Control and Optimization Approaches for Power Management in Wireless Sensor Networks
Committee Members: Advisor: Christos Cassandras, SE/ECE; Ioannis Paschalidis, SE/ECE; Pirooz Vakili, SE/ME; John Baillieul, SE/ME; Appointed Chair: Sean Andersson, SE/ME
Abstract: AWireless Sensor Network(WSN) is a spatially distributed wireless network consisting of low-cost,battery- powered nodes that have sensing and wireless communication capabilities. Power management is one of the key issues in WSNs because it directly impacts the lifetime of such networks. In this dissertation, we focus on reducing power consumption from two different aspects: transmission control and topology optimization.
Transmission control concerns the transmission and receiving of messages across a link in the network. In this aspect, we propose two approaches to reduce control packet overhead. The first one is Message Batching from the sender’s side, which waits for several messages before sending the batch of messages out in a single transmission. The key problem is how to find out the optimal batching size/time resulting in the best tradeoff in energy vs. performance. We derive analytical results for Markovian systems, as well as using Perturbation Analysis to derive unbiased gradient estimators for on-line optimization. The second approach is Dynamic Sleep Time Control from the receiver’s side. While traditional approaches use fixed sleep time (time between consecutive channel pollings in Low-Power Listening) in sensor nodes for engineering simplicity, it is shown that by varying sleep time dynamically, better performance can be achieved because more statistical information is used. Two ways to control sleep time are proposed, catering to different constraints and objectives. An on-line distribution learning algorithm is also devised for practical implementation.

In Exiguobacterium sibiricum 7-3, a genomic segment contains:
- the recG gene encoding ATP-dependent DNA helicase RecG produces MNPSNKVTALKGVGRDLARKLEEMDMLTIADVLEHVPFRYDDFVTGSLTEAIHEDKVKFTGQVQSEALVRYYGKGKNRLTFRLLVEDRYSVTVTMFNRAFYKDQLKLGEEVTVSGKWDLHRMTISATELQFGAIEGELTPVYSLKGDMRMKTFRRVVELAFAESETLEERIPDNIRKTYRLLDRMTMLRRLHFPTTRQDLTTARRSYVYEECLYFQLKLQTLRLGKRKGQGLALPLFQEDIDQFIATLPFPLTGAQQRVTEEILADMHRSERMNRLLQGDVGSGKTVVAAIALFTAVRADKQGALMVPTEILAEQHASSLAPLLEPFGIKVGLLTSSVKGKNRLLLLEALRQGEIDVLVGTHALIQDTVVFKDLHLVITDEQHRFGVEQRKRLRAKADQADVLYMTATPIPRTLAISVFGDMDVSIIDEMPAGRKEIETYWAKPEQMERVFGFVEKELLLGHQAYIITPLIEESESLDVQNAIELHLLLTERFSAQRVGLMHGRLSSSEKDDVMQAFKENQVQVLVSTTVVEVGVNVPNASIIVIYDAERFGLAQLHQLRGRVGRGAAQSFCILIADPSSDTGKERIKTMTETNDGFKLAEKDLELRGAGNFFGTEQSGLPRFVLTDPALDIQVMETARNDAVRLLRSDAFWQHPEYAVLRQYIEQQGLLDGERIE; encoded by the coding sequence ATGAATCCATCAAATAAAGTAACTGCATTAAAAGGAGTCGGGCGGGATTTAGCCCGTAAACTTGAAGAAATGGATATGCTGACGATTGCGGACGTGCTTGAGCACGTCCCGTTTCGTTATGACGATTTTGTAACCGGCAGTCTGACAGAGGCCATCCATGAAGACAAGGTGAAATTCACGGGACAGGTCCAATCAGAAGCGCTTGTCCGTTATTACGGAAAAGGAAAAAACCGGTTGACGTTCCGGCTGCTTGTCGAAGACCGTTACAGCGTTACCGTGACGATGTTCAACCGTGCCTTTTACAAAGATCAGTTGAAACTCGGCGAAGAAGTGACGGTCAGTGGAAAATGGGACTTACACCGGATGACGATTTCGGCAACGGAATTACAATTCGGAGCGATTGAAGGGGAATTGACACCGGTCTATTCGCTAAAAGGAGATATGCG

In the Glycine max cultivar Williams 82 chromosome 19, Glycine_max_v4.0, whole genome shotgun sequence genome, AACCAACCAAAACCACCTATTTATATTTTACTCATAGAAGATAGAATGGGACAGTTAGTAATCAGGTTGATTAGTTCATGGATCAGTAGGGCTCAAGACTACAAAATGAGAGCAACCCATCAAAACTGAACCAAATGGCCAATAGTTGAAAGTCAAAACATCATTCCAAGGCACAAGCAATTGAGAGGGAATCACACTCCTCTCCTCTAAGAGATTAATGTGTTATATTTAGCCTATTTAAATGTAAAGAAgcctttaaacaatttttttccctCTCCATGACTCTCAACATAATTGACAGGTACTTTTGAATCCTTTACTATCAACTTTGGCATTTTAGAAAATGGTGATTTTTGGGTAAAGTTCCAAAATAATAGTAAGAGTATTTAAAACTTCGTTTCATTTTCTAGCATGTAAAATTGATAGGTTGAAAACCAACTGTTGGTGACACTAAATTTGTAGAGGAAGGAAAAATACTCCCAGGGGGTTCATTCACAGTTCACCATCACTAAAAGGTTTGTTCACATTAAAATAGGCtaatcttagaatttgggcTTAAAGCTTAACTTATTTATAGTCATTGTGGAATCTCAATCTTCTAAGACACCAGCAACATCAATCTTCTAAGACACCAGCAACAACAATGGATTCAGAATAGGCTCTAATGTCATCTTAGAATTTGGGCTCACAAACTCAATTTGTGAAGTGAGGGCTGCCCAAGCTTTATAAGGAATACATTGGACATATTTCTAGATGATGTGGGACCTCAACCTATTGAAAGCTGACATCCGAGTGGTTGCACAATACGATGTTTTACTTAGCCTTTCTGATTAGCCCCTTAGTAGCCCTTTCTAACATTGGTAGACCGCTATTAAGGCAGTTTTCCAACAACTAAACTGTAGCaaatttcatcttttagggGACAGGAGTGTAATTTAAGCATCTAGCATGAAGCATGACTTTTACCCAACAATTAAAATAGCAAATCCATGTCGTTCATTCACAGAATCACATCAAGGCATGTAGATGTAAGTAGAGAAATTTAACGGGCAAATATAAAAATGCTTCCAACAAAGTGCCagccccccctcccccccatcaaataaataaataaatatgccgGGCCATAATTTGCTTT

Topology optimization concerns the problem of how a message is routed from one node to another, and how the network is deployed in order to reduce communication energy consumption. Two approaches are investigated in this dissertation. The first one focuses on routing optimization in a flat-topology network that maximizes network lifetime. We have extended previous results by deriving simpler equivalent formulations. We also incorporate a more realistic battery dynamical model, and formulate/solve a new lifetime maximization problem based on this model. The second one focuses on both deployment and routing on a hierarchical WSN with additional constraints on reliability. While the energy optimization formulation is very difficult to solve, we manage to decompose the problem and solve it iteratively. This decomposition algorithm greatly increases the solving speed and scalability compared to existing commercial solvers. An incremental deployment scheme based on this algorithm is also proposed.